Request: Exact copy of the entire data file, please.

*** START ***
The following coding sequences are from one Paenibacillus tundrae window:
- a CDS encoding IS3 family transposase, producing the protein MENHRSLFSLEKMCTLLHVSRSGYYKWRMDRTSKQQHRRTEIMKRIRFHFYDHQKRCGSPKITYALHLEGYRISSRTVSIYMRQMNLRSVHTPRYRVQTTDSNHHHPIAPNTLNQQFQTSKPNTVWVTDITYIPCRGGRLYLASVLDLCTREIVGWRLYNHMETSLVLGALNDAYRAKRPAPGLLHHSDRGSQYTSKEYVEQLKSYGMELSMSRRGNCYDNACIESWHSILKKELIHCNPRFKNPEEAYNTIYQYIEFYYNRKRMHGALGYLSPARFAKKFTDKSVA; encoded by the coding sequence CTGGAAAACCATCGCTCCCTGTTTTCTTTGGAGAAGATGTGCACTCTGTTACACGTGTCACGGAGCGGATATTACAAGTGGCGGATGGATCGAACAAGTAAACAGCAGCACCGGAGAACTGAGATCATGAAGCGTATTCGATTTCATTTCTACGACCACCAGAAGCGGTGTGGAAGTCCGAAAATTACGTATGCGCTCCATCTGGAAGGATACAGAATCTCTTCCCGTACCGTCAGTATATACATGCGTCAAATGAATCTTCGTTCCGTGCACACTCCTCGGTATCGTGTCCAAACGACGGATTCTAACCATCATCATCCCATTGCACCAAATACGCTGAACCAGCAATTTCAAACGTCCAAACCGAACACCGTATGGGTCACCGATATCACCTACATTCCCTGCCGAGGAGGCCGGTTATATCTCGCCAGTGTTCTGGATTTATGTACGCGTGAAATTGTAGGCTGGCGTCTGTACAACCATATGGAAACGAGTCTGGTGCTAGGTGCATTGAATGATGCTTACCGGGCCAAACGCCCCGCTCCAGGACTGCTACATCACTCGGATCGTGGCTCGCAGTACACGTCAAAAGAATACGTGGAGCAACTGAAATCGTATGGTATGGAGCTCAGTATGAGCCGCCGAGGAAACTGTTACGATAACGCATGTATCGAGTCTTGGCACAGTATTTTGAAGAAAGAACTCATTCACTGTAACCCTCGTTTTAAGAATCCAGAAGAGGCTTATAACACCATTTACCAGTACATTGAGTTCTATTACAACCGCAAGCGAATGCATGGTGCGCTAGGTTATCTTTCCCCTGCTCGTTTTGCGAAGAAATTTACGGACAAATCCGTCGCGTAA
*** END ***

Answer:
The following coding sequences are from one Paenibacillus tundrae window:
- a CDS encoding IS3 family transposase, producing the protein MENHRSLFSLEKMCTLLHVSRSGYYKWRMDRTSKQQHRRTEIMKRIRFHFYDHQKRCGSPKITYALHLEGYRISSRTVSIYMRQMNLRSVHTPRYRVQTTDSNHHHPIAPNTLNQQFQTSKPNTVWVTDITYIPCRGGRLYLASVLDLCTREIVGWRLYNHMETSLVLGALNDAYRAKRPAPGLLHHSDRGSQYTSKEYVEQLKSYGMELSMSRRGNCYDNACIESWHSILKKELIHCNPRFKNPEEAYNTIYQYIEFYYNRKRMHGALGYLSPARFAKKFTDKSVA; encoded by the coding sequence CTGGAAAACCATCGCTCCCTGTTTTCTTTGGAGAAGATGTGCACTCTGTTACACGTGTCACGGAGCGGATATTACAAGTGGCGGATGGATCGAACAAGTAAACAGCAGCACCGGAGAACTGAGATCATGAAGCGTATTCGATTTCATTTCTACGACCACCAGAAGCGGTGTGGAAGTCCGAAAATTACGTATGCGCTCCATCTGGAAGGATACAGAATCTCTTCCCGTACCGTCAGTATATACATGCGTCAAATGAATCTTCGTTCCGTGCACACTCCTCGGTATCGTGTCCAAACGACGGATTCTAACCATCATCATCCCATTGCACCAAATACGCTGAACCAGCAATTTCAAACGTCCAAACCGAACACCGTATGGGTCACCGATATCACCTACATTCCCTGCCGAGGAGGCCGGTTATATCTCGCCAGTGTTCTGGATTTATGTACGCGTGAAATTGTAGGCTGGCGTCTGTACAACCATATGGAAACGAGTCTGGTGCTAGGTGCATTGAATGATGCTTACCGGGCCAAACGCCCCGCTCCAGGACTGCTACATCACTCGGATCGTGGCTCGCAGTACACGTCAAAAGAATACGTGGAGCAACTGAAATCGTATGGTATGGAGCTCAGTATGAGCCGCCGAGGAAACTGTTACGATAACGCATGTATCGAGTCTTGGCACAGTATTTTGAAGAAAGAACTCATTCACTGTAACCCTCGTTTTAAGAATCCAGAAGAGGCTTATAACACCATTTACCAGTACATTGAGTTCTATTACAACCGCAAGCGAATGCATGGTGCGCTAGGTTATCTTTCCCCTGCTCGTTTTGCGAAGAAATTTACGGACAAATCCGTCGCGTAA